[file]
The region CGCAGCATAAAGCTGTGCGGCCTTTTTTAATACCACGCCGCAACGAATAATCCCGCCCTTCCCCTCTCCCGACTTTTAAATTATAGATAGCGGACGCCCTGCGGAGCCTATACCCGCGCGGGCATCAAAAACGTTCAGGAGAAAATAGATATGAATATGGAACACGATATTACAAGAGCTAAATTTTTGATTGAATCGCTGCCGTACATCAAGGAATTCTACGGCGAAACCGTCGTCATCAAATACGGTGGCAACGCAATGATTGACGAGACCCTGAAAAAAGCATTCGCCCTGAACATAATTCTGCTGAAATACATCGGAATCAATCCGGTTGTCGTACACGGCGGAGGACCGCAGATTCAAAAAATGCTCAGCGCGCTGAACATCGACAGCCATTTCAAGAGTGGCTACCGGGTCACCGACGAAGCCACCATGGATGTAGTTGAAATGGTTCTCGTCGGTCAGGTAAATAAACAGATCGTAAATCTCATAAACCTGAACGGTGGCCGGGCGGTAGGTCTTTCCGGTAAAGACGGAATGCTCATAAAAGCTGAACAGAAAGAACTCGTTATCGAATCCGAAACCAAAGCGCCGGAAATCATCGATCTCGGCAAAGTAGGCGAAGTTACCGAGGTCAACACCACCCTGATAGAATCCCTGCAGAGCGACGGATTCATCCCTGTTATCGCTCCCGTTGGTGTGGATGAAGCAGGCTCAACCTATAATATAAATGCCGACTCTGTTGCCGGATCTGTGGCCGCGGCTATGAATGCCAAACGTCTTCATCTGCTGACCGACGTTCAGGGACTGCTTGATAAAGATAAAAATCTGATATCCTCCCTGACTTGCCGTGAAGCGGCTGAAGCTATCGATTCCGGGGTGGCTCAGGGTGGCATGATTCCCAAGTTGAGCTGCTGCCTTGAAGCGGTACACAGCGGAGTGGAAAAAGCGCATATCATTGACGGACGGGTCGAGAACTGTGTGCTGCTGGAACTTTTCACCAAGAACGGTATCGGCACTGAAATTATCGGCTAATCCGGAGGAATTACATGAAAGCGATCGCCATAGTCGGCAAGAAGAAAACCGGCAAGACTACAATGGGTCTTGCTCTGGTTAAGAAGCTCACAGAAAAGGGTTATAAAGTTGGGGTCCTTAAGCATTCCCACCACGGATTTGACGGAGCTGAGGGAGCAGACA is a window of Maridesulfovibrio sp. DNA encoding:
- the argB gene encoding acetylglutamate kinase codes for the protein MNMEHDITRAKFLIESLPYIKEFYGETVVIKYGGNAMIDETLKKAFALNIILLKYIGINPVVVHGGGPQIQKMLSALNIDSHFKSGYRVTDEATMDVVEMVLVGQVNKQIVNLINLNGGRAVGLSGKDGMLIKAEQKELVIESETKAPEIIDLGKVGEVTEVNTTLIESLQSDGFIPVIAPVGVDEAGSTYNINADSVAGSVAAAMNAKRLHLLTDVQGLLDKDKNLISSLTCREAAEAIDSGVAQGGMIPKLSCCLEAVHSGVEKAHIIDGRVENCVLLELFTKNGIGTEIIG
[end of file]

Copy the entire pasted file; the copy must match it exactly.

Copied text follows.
The region CGCAGCATAAAGCTGTGCGGCCTTTTTTAATACCACGCCGCAACGAATAATCCCGCCCTTCCCCTCTCCCGACTTTTAAATTATAGATAGCGGACGCCCTGCGGAGCCTATACCCGCGCGGGCATCAAAAACGTTCAGGAGAAAATAGATATGAATATGGAACACGATATTACAAGAGCTAAATTTTTGATTGAATCGCTGCCGTACATCAAGGAATTCTACGGCGAAACCGTCGTCATCAAATACGGTGGCAACGCAATGATTGACGAGACCCTGAAAAAAGCATTCGCCCTGAACATAATTCTGCTGAAATACATCGGAATCAATCCGGTTGTCGTACACGGCGGAGGACCGCAGATTCAAAAAATGCTCAGCGCGCTGAACATCGACAGCCATTTCAAGAGTGGCTACCGGGTCACCGACGAAGCCACCATGGATGTAGTTGAAATGGTTCTCGTCGGTCAGGTAAATAAACAGATCGTAAATCTCATAAACCTGAACGGTGGCCGGGCGGTAGGTCTTTCCGGTAAAGACGGAATGCTCATAAAAGCTGAACAGAAAGAACTCGTTATCGAATCCGAAACCAAAGCGCCGGAAATCATCGATCTCGGCAAAGTAGGCGAAGTTACCGAGGTCAACACCACCCTGATAGAATCCCTGCAGAGCGACGGATTCATCCCTGTTATCGCTCCCGTTGGTGTGGATGAAGCAGGCTCAACCTATAATATAAATGCCGACTCTGTTGCCGGATCTGTGGCCGCGGCTATGAATGCCAAACGTCTTCATCTGCTGACCGACGTTCAGGGACTGCTTGATAAAGATAAAAATCTGATATCCTCCCTGACTTGCCGTGAAGCGGCTGAAGCTATCGATTCCGGGGTGGCTCAGGGTGGCATGATTCCCAAGTTGAGCTGCTGCCTTGAAGCGGTACACAGCGGAGTGGAAAAAGCGCATATCATTGACGGACGGGTCGAGAACTGTGTGCTGCTGGAACTTTTCACCAAGAACGGTATCGGCACTGAAATTATCGGCTAATCCGGAGGAATTACATGAAAGCGATCGCCATAGTCGGCAAGAAGAAAACCGGCAAGACTACAATGGGTCTTGCTCTGGTTAAGAAGCTCACAGAAAAGGGTTATAAAGTTGGGGTCCTTAAGCATTCCCACCACGGATTTGACGGAGCTGAGGGAGCAGACA is a window of Maridesulfovibrio sp. DNA encoding:
- the argB gene encoding acetylglutamate kinase codes for the protein MNMEHDITRAKFLIESLPYIKEFYGETVVIKYGGNAMIDETLKKAFALNIILLKYIGINPVVVHGGGPQIQKMLSALNIDSHFKSGYRVTDEATMDVVEMVLVGQVNKQIVNLINLNGGRAVGLSGKDGMLIKAEQKELVIESETKAPEIIDLGKVGEVTEVNTTLIESLQSDGFIPVIAPVGVDEAGSTYNINADSVAGSVAAAMNAKRLHLLTDVQGLLDKDKNLISSLTCREAAEAIDSGVAQGGMIPKLSCCLEAVHSGVEKAHIIDGRVENCVLLELFTKNGIGTEIIG